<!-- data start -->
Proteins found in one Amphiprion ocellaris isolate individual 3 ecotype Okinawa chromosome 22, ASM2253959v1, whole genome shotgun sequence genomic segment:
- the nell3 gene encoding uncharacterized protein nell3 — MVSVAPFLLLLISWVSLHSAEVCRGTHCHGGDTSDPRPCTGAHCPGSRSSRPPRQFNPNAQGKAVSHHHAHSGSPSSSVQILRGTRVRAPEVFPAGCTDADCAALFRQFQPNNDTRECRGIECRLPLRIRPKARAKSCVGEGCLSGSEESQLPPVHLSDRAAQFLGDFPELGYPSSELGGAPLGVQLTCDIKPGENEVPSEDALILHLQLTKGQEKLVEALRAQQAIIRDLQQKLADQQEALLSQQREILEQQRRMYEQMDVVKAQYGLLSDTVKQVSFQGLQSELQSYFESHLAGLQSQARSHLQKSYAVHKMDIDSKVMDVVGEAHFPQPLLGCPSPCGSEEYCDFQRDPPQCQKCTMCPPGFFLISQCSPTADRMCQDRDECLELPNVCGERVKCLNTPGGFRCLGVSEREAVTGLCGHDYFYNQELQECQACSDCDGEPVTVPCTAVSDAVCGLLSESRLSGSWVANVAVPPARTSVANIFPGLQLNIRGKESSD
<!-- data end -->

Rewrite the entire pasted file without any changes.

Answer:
Proteins found in one Amphiprion ocellaris isolate individual 3 ecotype Okinawa chromosome 22, ASM2253959v1, whole genome shotgun sequence genomic segment:
- the nell3 gene encoding uncharacterized protein nell3 — MVSVAPFLLLLISWVSLHSAEVCRGTHCHGGDTSDPRPCTGAHCPGSRSSRPPRQFNPNAQGKAVSHHHAHSGSPSSSVQILRGTRVRAPEVFPAGCTDADCAALFRQFQPNNDTRECRGIECRLPLRIRPKARAKSCVGEGCLSGSEESQLPPVHLSDRAAQFLGDFPELGYPSSELGGAPLGVQLTCDIKPGENEVPSEDALILHLQLTKGQEKLVEALRAQQAIIRDLQQKLADQQEALLSQQREILEQQRRMYEQMDVVKAQYGLLSDTVKQVSFQGLQSELQSYFESHLAGLQSQARSHLQKSYAVHKMDIDSKVMDVVGEAHFPQPLLGCPSPCGSEEYCDFQRDPPQCQKCTMCPPGFFLISQCSPTADRMCQDRDECLELPNVCGERVKCLNTPGGFRCLGVSEREAVTGLCGHDYFYNQELQECQACSDCDGEPVTVPCTAVSDAVCGLLSESRLSGSWVANVAVPPARTSVANIFPGLQLNIRGKESSD